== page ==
Creative Writing in the Library

Libraries are marvellous places. It’s a cliché to say it, but clichés happen to be true. With little funding at their disposal, they have evolved to become vibrant reading emporiums, where people can access not just dusty books but a whole range of facilities, including creative writing workshops.

I’ve just begun a series of three workshops in libraries in Waterford in South East Ireland. They’re for National Literacy Week and Positive Ageing Week. I delivered my first one last Thursday. It lasted three hours and aimed to give a gentle introduction to the world of creative writing.

Icebreaking Exercises

Four brave souls turned up, and I eased them into the session with a few icebreaking exercises. I showed them my highly fashionable Bavarian hat, now a feature of my creative writing workshops, and asked them to write a sentence describing it. They introduce themselves by pairing their names with the name of an animal, which shared the first letter of their name e.g. Derbhile the Dolphin. Finally, I fried their heads a little by asking them to come up with 26 words to match the 26 letters of the alphabet and writing a little story featuring their three favourite words from the list.

My magical storytelling hat, picture taken by moi.
My magical storytelling hat, picture taken by moi.

Stimulating the Senses

Now the participants were starting to loosen up, it was time for them to tap into their senses. Stimulating the senses evokes strong emotions and memories, and encourages you to come up with more vivid descriptions. The participants told the life stories of curious objects, using the look and texture of the objects to give them ideas.

Then they ate oranges, not out of any great desire to be nutritious, but because oranges work all five of your sentences. They described the experience of eating the orange, through its look, feel, sound, taste and smell. The word squishy features heavily. I then extended the exercise and had them write a powerful food memory, of oranges or any other food that came to mind.


Next came arguably the most important part of the workshop – the break. I’m not being facetious. The break gives participants a chance to relax and get to know each other, and when they feel comfortable with each other, they’ll take more risks with their writing. The library once more proved its excellence when its staff provided tea and biscuits, even though they were under no obligation to do so.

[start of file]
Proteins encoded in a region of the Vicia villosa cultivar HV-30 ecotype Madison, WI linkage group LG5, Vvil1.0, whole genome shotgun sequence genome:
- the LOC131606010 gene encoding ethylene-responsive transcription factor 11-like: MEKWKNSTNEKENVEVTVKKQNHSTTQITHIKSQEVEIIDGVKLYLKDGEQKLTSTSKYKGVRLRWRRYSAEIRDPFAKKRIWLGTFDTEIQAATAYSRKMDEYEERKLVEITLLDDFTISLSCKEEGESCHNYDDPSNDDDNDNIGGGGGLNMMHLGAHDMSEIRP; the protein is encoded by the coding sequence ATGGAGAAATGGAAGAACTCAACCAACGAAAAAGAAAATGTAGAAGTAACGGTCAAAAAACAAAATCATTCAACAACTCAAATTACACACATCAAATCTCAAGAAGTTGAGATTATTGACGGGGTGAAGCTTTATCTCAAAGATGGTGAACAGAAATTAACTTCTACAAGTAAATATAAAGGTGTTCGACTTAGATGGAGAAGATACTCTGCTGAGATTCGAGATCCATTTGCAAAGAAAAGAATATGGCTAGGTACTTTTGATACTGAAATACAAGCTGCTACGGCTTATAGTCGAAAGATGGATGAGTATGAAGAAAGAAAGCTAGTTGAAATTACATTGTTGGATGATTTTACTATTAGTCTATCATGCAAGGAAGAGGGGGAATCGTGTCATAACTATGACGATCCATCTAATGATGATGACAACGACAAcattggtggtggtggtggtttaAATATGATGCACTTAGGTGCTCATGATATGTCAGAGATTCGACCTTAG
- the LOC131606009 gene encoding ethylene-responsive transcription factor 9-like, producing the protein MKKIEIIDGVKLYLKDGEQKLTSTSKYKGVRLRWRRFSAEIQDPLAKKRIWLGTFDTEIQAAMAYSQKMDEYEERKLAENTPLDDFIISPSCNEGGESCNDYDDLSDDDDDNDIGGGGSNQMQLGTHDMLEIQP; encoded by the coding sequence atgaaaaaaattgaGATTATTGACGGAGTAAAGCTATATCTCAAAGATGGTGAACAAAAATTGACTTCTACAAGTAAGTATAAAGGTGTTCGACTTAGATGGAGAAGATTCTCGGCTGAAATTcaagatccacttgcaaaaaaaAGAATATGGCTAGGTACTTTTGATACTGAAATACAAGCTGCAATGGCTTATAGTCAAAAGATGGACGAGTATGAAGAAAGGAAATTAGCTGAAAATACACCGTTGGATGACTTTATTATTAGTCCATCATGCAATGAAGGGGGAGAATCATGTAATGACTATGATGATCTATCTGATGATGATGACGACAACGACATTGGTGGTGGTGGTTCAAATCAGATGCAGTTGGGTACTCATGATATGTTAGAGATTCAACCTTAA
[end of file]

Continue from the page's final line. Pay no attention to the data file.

Storytelling Techniques

Now the participants were fortified, it was time to get down to the serious business with storytelling. We started with characters. I talked about how characters are created and the participants created their own characters, based on a picture of a rather hideous looking old man. They then needed to create a world for that character to live in, so they wrote a travel-brochure style piece, selling an imaginary country.

No story is complete without an event, so I talked about the different kinds of plots that writers use. I then gave participants pictures from a calendar I got with a newspaper three years ago, which told the story of significant news events in pictures. I’d removed all evidence of what the events were, and asked the participants to come up with a caption for the picture. I rounded off the workshop by asking them to write about a significant news event that they remembered from their youth.

I have no idea what ultimate outcome this workshop will have. I hope it will plant the seeds of stories in the participants, and they will work on them in their own time. Certainly, it was gratifying to feel the levels of confidence and enthusiasm rising as the morning went on.

If you’re in the Waterford area, and what you’ve read has whetted your appetite, I have two workshops left in the series. Click here to find out more.

Inside the Mind of a Writing Competition Judge